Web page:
The typical American family is facing the biggest economic uncertainty since the Great Depression and must feel like their lives are in a washer spin cycle. Many unemployed Americans are now entering a stage where unemployment insurance is being cut off which will send tens of thousands of people into the street. The mainstream media won’t cover this because they rather gossip about the next tan face to drink themselves into a gutter at a nightclub. 43 million Americans are receiving some kind of food assistance yet this is some kind of recovery? Many are wondering how banks can produce such large profits without actually producing anything real or of substance in the economy. Yet banks are largely casinos that now operate to siphon off real wealth from the economy through bailouts, frauds, and other activities that harm the overall economy. In a decade where banks were unleashed to do what they may with limited regulation and a cozy Fed, we are now left with an economy in tatters but a banking sector that is still healthy based on oversized bonuses. I wanted to gather data over the last 60 years and measure how most Americans are now fairing. The data shows a largely underwater nation.
Back in 1950 the median home price cost a little above 2 times the annual median household income:
1950: $7354 / $3,319 =2.2
In 1960 the ratio remained roughly the same:
1960: $11,900 / $5,620 = 2.1
In fact, over this ten year period the typical household gained buying power when it came to housing. Even in 1970 the ratio became more favorable to US households:
1970: $17,000 / $9,867 =1.7
This was the lowest point at the start of any decade in modern history. After this point, with all the push for deregulation and allowing Wall Street to run rampant prices remained fairly stable only because of the two income household (that is until we hit 2000):
1980: $47,200 / $21,023 = 2.2
1990: $79,100 / $35,353 = 2.2
2000: $119,600 / $50,732 = 2.3
After this point, things went haywire. Incomes went stagnant or dropped yet home prices sky rocketed. Even today after the severe correction the ratio is still out of sync with 50 years of data:
2010: $170,500 / $50,221 = 3.3
In fact, given the current income levels the median nationwide home price should be down to $119,000 (a 30% drop from current levels). Some will argue that we should factor in for inflation. This would only be the case if we also saw wage growth. For the first time in modern history did we see wages stagnant for an entire decade. So the average American family is still looking at inflated assets and that is why we have millions of people sitting in underwater homes:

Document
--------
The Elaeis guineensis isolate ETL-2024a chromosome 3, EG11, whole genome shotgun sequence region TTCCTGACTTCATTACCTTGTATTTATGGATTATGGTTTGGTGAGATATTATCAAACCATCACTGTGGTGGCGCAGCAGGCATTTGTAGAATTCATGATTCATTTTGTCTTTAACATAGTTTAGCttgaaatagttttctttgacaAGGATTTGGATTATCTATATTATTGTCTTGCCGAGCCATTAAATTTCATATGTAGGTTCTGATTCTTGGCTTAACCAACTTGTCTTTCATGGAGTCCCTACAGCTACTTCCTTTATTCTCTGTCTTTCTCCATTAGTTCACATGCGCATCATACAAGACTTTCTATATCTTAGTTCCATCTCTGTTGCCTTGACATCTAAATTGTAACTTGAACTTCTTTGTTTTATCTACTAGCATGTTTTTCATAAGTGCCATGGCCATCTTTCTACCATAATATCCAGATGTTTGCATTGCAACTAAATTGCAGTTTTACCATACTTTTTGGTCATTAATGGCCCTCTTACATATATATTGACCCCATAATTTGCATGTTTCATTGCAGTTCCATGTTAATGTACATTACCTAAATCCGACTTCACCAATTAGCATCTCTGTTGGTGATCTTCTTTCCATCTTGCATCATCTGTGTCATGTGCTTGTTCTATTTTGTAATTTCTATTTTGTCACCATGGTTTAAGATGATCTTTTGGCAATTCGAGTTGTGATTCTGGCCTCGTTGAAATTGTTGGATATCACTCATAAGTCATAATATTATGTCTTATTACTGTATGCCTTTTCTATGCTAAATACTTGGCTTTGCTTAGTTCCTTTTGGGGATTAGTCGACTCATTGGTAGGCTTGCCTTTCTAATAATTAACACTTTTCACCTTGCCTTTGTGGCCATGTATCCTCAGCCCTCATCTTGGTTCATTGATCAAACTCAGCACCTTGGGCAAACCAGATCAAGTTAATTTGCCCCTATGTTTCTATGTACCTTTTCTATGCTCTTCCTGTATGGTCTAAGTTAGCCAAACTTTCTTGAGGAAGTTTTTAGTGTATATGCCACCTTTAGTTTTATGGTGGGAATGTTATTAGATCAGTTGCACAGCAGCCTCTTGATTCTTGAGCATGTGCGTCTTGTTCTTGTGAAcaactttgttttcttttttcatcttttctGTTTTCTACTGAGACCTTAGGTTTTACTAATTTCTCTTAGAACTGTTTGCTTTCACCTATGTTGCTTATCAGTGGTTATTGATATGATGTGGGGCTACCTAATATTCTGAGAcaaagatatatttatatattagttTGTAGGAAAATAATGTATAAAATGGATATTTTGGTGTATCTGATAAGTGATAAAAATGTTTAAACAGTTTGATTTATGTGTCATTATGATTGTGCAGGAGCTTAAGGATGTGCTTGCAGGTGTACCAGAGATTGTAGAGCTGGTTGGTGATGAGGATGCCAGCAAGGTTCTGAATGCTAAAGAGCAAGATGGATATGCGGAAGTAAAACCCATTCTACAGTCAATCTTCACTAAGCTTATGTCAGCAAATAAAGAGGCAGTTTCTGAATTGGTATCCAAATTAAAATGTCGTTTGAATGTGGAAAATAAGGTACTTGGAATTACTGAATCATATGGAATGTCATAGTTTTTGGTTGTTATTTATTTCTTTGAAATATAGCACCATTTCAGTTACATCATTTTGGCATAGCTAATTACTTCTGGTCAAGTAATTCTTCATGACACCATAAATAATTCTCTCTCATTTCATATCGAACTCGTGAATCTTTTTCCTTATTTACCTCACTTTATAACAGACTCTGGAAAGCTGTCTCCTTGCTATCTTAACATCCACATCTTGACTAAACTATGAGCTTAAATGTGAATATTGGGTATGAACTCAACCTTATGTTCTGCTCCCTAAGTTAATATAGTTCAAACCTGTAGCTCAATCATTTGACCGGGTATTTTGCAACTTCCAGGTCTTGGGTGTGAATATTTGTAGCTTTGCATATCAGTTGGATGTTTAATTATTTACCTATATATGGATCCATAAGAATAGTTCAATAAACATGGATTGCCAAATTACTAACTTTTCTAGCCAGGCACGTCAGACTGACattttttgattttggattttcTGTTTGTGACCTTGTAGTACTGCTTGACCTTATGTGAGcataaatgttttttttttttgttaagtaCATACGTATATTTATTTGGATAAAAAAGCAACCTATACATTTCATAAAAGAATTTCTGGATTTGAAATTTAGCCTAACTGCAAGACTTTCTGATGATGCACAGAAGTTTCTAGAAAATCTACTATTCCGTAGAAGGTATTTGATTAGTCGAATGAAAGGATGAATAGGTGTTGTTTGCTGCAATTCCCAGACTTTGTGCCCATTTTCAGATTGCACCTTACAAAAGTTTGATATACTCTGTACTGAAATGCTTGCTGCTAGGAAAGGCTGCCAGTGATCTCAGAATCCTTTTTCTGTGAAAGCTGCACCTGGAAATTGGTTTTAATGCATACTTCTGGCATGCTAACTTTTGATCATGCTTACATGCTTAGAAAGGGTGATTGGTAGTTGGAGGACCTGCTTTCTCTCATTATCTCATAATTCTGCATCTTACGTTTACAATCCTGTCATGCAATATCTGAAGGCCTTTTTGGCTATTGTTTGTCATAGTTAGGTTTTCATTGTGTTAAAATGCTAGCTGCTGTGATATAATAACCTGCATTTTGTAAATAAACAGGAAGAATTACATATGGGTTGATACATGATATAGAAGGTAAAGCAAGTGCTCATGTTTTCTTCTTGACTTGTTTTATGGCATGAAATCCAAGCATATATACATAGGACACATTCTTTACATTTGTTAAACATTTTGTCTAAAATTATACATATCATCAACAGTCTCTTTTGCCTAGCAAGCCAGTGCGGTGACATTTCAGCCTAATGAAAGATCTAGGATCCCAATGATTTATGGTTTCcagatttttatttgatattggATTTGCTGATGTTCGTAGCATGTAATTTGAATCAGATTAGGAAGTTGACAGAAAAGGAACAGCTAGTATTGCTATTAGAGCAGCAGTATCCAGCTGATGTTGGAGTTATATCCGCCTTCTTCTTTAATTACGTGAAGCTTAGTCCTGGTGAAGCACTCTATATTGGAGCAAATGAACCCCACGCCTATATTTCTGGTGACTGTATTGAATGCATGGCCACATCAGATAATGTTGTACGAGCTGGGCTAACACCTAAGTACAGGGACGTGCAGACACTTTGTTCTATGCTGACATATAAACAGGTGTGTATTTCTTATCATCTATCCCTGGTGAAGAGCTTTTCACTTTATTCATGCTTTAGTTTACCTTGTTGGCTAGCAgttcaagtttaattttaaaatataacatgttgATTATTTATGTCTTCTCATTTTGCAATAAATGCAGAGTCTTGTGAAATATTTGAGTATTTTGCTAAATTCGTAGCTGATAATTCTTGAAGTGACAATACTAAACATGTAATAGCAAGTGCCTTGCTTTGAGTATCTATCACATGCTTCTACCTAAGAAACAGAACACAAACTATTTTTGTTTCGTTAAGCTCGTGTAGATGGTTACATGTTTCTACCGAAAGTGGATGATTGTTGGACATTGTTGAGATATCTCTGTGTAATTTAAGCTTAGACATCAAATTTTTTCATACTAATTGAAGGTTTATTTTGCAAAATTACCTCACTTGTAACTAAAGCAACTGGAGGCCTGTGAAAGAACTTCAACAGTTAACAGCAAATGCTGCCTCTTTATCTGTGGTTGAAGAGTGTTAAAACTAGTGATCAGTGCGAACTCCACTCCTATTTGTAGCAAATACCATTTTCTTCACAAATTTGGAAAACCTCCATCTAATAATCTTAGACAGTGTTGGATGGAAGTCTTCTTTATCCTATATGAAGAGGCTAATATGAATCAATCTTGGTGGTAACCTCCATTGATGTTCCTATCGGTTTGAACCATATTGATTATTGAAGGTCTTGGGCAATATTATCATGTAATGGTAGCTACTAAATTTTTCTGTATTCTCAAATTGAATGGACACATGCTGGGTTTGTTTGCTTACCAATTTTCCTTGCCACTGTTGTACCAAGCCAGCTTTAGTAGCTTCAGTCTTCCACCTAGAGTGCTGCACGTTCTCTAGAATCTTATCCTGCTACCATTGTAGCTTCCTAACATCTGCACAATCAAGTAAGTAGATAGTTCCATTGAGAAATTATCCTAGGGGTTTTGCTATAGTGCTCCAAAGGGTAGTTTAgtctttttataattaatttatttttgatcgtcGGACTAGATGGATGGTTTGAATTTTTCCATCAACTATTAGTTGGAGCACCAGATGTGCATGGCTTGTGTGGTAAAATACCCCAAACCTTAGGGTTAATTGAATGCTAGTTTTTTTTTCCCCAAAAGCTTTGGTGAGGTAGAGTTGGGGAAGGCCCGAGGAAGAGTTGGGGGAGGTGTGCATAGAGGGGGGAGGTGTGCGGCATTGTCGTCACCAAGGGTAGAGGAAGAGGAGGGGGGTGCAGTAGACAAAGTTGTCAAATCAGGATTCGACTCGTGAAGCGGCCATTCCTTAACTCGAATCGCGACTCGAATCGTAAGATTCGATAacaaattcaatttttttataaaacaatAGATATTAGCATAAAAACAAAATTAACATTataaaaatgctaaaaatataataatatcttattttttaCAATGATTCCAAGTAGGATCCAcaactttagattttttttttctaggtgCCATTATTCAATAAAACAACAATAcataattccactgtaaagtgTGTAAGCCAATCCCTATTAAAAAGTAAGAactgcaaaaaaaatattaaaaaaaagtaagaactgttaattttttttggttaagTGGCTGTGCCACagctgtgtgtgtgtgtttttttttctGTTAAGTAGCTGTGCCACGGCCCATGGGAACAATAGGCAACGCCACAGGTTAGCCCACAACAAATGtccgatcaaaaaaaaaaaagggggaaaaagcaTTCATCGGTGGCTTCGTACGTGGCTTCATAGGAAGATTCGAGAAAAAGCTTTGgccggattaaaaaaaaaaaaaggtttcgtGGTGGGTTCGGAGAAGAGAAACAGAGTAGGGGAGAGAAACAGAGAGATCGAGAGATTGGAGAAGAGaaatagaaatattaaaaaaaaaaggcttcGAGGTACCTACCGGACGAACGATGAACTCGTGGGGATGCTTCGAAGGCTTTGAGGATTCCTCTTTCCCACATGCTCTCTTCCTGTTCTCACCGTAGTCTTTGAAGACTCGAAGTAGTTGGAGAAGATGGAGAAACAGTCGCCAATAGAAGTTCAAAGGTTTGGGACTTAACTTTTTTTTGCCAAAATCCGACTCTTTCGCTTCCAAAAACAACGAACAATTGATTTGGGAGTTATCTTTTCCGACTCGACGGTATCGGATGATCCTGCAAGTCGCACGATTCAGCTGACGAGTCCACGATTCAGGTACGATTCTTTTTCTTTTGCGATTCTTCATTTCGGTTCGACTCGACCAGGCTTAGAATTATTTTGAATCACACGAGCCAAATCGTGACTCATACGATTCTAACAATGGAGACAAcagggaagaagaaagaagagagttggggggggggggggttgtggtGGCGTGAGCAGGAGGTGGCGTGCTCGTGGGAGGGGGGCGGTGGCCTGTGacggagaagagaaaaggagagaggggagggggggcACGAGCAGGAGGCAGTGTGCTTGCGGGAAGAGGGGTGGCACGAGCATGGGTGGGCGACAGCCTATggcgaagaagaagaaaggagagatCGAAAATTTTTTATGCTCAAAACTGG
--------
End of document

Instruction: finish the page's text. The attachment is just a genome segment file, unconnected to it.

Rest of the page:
Just think of what negative equity represents. It represents a household that has over paid for a home. I don’t think the desire to own a home has dramatically gone up or down in the last fifty years. Homeownership has always been a big part of the American Dream. But what happened over the last ten years is that banks were able to get their grubby hands on mortgages and convert them into another commodity where they could place large bets and ultimately push losses to taxpayers. People that over paid are paying via foreclosure. What is the penalty that banks are paying? That is why now that banks have raided and had their way with housing, they are looking for other markets to gamble in (with taxpayer money). The above chart shows the millions of homeowners who hold mortgages that are worth more than the homes they are in. Any thinking person realizes that the only way home prices are justified at current levels would be if incomes shot up to make the ratio closer to 2.2. Over half a century of data and never did we have a housing bubble on a nationwide level. All of a sudden Glass-Steagall is repealed in 1999 and a housing bubble takes off with banks leading the way because the line between investment and commercial banking was blurred. Only those who want to deceive themselves would place blame elsewhere.
The average American is going to struggle throughout the next decade. It is hard to see how wages will go up so it is likely that home prices will adjust lower given the magnitude of foreclosures in the pipeline. People might be jumping up and down about the recent job growth but they are occurring in lower paying sectors. So this does nothing to justify current prices. Low mortgage rates are merely a gimmick so banks can use cheap money to speculate on a global scale. Even with mortgage rates at levels we’ve never seen the housing market remains stalled like an old car. Why? Because the actual sticker price is still inflated based on income levels.
We need to reform the banking system, break up investment and commercial banks, and finally restore sanity in the market. There is a reason the metrics are all off but nothing has been done to change this so we are only a short ways away from another crisis. Ireland for example can be likened to a homeowner that took on too much debt with too little income. So the international banking sector idea of a solution is to extend them a credit line? What they should do is tell the IMF and Euro to shove it, default, and start from scratch and learn from their mistake. Otherwise, they’ll be in the same position as Americans who bailed out their corrupt banking sector.